* Water quality measurements on Williams Lake and Colpitt Lake (Halifax, N.S.) Dec 7-13, 2015 with reference to possible impacts of road salt, DG Patriquin, 2016., Report to Williams Lake Conservation Company.

Other than these two examples, I am not aware of any other documentation of possible or probable impairment of turnover of NS lakes related to road salts, but it must be occurring.

“Chloride enrichment” is highlighted as one of four Key Water Quality Concerns recommended to be investigated/monitored as part of a renewed Water Quality Monitoring Program for HRM, as cited in the recently released report Halifax Regional Municipality Water Quality Monitoring Policy and Program Development (AECOM 2020). The others are Eutrophication, Bacteria Contamination and Invasion of Non-native Aquatic Species. The focus for chloride is on toxicity but it is acknowledged that “In extreme cases, high chloride concentrations can increase the density of bottom water to such an extent that it prevents lakes from mixing (called meromixis). Meromixis can cause anoxia that leads to impacts on habitat for aquatic biota and the release of nutrients and other chemicals from sediments (i.e., internal loading) that can contribute to eutrophication.”

Sandy Lake is one of 25 Priority Lakes recommended in the AECOM 2020 Report for regular monitoring to represent one or more of three WQ vulnerabilities – chloride, eutrophication and  bacteria, the criteria being as follows:

Priority Eutrophication Lakes – lakes with elevated surface water TP concentrations during the ice-free period that are indicative of eutrophic conditions (i.e., >20 μg/L) based on a high-level review of monitoring data from select sources, and lakes with documented past issues with algal blooms or nuisance aquatic plant growth.

Priority Chloride Enrichment Lakes — lakes with elevated spring surface water chloride concentrations (i.e., >100 mg/L) that are approaching the Canadian Water Quality Guideline (CWQG) of 120 mg/L for long-term exposure for freshwater aquatic life, based on a high-level review of monitoring data from select sources.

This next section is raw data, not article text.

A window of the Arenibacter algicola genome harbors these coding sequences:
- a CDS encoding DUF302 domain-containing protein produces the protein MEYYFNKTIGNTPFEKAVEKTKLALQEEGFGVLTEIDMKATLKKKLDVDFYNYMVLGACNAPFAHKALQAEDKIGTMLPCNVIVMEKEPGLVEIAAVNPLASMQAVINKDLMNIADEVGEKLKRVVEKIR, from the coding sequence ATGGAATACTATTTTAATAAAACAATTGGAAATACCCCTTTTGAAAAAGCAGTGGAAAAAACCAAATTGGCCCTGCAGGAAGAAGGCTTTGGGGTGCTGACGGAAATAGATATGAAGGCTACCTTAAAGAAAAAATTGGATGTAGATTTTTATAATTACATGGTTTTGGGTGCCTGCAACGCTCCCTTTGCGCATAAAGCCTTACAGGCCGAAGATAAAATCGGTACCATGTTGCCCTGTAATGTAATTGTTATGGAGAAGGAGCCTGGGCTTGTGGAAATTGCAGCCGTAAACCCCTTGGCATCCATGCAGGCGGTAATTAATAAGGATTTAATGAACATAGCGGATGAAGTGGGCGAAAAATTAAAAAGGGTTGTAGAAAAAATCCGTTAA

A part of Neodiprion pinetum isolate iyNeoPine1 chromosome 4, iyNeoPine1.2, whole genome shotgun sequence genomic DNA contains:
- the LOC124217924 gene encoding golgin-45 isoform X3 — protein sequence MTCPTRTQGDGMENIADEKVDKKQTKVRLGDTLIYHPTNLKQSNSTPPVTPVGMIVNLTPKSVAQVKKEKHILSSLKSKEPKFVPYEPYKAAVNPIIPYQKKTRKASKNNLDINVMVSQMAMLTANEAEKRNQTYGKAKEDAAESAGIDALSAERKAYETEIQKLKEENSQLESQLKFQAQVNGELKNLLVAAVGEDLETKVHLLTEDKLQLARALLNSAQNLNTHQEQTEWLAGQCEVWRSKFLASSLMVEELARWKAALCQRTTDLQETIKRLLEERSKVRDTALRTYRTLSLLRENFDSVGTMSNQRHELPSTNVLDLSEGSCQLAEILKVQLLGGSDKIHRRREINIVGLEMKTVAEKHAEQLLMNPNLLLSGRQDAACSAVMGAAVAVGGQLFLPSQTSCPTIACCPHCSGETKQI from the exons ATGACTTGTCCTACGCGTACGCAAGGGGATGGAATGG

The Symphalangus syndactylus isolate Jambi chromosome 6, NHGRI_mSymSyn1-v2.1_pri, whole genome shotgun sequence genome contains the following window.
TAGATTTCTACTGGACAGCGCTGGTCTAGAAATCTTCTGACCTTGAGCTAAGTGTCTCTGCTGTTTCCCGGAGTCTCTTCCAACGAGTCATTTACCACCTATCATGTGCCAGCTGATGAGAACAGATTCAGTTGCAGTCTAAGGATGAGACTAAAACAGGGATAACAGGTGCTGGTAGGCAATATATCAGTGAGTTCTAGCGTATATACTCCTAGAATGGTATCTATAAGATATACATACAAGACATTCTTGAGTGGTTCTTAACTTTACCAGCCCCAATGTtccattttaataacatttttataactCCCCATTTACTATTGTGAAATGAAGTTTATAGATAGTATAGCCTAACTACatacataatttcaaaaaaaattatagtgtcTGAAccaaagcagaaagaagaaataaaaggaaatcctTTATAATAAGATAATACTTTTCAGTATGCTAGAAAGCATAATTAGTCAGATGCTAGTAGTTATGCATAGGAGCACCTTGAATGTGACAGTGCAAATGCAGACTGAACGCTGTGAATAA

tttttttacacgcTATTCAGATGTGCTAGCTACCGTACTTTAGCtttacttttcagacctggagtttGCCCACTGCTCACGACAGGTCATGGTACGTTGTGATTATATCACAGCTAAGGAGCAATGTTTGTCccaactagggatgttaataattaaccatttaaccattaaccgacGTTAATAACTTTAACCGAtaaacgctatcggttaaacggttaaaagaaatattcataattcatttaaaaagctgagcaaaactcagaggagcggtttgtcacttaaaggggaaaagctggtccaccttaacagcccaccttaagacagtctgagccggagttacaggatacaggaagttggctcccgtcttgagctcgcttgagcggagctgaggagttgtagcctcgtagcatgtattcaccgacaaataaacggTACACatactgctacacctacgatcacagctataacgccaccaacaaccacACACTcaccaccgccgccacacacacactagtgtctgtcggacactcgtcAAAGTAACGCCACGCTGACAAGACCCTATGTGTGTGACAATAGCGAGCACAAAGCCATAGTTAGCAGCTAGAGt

Priority Bacteria Contamination — lakes with municipal beaches where HRM provides supervision due to human health risks from recreational body contact with water.

By these criteria, Two vulnerabilities – Eutrophication and Bacteria – but not Chloride apply to Sandy Lake.

A key question:

How great a difference in EC/salt content between the hypolimnion and epilimnion is required to impair turnover (i.e. between water at the surface and water in deeper parts of the lake )?

This will  depend the on same  site-specific factors that affect thermal stratification, and on other factors.

Individuality is a prominent characteristic of the observed patterns of thermal structure and is governed strongly by climatic variations, volume of inflow and outflow in relation to the volume of the basin, basin configuration, surface area of the lake, position of the basin in relation to wind action, and other factors… In most lakes, salinity gradients are insufficient to increase stability to a point where where wind energy does not cause holomixis. A large number of lakes, however do exhibit temporary or permanent meromixis as a result of salinity gradients. In such cases, the term concentration stability, in contrast to thermal stability of lakes is…more appropriate (R. Wetzel 2001, Limnology 3rd Ed.,  p 80-83)

The effect of differences in temperature on water density (and hence on stratification) are much greater at higher temperatures (circa 20 degrees) than at lower (circa 5 degrees), but temperature has a relatively small effect on how solutes affect water density (view example). For typical temperate, dimictic  lakes,  the larger impact on density at low temperatures, together with high salt input in winter months results in  concentration stability being more likely to impair spring turnover than fall turnover (Novotny et al., 2008,  2012); or for spring turnover to be the first affected as concentration stability increases in a lake.  Impairment of spring turnover but not fall turnover appears to the case for most instances in which impaired mixing has been reported,  i.e. with increasing salt loading, the mixing regime progresses from dimictic (spring and fall turnover) to monomictic (fall turnover only);  with further increase in concentration stability a lake could become meromictic (permanent incomplete mixing).

For 9 lakes affected by salts, Novotny 2008 noted that 5 lakes appeared to have stronger chemical stratification than the other four and that these five had the smallest surface area to depth ratios (0.3-3.3, compared to 3.5 to 7.6 for the 4 lakes with weakest salt stratification. (The Surface Area to volume ratio Sandy Lake is 3.6). Novotny commented that ” a very similar parameter, the lake geometry ratio defined as the ratio of maximum lake depth to the fourth root of the lake surface area was introduced (Gorham and Boyce, 1989) as an indicator of the strength of temperature stratification of lakes.”